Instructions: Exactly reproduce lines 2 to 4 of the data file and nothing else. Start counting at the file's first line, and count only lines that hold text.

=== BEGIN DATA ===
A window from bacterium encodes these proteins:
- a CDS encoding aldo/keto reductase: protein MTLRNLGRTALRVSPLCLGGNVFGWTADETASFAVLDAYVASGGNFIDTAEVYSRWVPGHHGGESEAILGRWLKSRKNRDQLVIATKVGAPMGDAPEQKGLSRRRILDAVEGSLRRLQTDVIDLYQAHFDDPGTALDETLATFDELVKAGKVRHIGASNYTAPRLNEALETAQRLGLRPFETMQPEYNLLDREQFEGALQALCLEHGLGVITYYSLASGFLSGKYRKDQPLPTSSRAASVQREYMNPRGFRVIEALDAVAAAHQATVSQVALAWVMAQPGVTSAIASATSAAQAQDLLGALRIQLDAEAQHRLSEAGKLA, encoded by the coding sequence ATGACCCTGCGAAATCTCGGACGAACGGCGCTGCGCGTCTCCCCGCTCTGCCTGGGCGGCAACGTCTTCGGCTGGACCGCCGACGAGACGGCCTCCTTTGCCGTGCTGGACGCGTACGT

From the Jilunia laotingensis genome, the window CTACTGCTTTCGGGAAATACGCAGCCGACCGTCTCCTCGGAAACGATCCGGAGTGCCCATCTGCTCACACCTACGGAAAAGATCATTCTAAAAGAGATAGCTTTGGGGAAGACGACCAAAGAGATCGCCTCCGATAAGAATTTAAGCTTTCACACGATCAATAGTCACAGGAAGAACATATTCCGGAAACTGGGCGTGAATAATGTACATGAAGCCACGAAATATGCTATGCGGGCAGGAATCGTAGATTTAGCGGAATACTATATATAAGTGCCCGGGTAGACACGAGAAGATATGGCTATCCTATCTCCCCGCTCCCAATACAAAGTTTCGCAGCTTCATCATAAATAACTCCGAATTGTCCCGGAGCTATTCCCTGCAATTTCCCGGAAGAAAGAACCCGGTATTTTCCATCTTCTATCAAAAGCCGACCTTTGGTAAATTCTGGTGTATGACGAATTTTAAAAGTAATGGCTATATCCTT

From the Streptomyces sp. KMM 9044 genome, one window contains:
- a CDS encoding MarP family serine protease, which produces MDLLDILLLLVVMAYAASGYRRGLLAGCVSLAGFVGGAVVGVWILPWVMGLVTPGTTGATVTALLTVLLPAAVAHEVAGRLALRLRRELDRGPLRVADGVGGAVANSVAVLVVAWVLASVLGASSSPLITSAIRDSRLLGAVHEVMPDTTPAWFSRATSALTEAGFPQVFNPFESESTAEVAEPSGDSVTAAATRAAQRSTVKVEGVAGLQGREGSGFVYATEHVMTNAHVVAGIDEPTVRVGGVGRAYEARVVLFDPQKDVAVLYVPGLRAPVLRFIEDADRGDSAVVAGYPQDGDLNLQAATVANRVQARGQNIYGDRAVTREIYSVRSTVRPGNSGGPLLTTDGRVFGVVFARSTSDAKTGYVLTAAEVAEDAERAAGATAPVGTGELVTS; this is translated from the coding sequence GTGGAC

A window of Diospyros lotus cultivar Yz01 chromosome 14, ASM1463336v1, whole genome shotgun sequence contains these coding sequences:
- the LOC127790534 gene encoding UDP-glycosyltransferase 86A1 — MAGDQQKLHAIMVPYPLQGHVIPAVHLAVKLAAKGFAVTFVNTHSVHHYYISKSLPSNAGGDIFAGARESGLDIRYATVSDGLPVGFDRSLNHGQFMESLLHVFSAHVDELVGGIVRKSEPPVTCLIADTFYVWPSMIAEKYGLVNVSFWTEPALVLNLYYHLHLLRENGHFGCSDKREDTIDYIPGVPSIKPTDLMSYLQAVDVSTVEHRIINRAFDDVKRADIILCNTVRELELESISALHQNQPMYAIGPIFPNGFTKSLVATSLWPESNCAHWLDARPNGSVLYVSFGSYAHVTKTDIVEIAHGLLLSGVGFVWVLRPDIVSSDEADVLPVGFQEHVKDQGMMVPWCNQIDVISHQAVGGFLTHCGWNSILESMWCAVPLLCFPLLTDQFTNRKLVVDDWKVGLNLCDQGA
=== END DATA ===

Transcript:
- a CDS encoding aldo/keto reductase: protein MTLRNLGRTALRVSPLCLGGNVFGWTADETASFAVLDAYVASGGNFIDTAEVYSRWVPGHHGGESEAILGRWLKSRKNRDQLVIATKVGAPMGDAPEQKGLSRRRILDAVEGSLRRLQTDVIDLYQAHFDDPGTALDETLATFDELVKAGKVRHIGASNYTAPRLNEALETAQRLGLRPFETMQPEYNLLDREQFEGALQALCLEHGLGVITYYSLASGFLSGKYRKDQPLPTSSRAASVQREYMNPRGFRVIEALDAVAAAHQATVSQVALAWVMAQPGVTSAIASATSAAQAQDLLGALRIQLDAEAQHRLSEAGKLA, encoded by the coding sequence ATGACCCTGCGAAATCTCGGACGAACGGCGCTGCGCGTCTCCCCGCTCTGCCTGGGCGGCAACGTCTTCGGCTGGACCGCCGACGAGACGGCCTCCTTTGCCGTGCTGGACGCGTACGT

From the Jilunia laotingensis genome, the window CTACTGCTTTCGGGAAATACGCAGCCGACCGTCTCCTCGGAAACGATCCGGAGTGCCCATCTGCTCACACCTACGGAAAAGATCATTCTAAAAGAGATAGCTTTGGGGAAGACGACCAAAGAGATCGCCTCCGATAAGAATTTAAGCTTTCACACGATCAATAGTCACAGGAAGAACATATTCCGGAAACTGGGCGTGAATAATGTACATGAAGCCACGAAATATGCTATGCGGGCAGGAATCGTAGATTTAGCGGAATACTATATATAAGTGCCCGGGTAGACACGAGAAGATATGGCTATCCTATCTCCCCGCTCCCAATACAAAGTTTCGCAGCTTCATCATAAATAACTCCGAATTGTCCCGGAGCTATTCCCTGCAATTTCCCGGAAGAAAGAACCCGGTATTTTCCATCTTCTATCAAAAGCCGACCTTTGGTAAATTCTGGTGTATGACGAATTTTAAAAGTAATGGCTATATCCTT

From the Streptomyces sp. KMM 9044 genome, one window contains: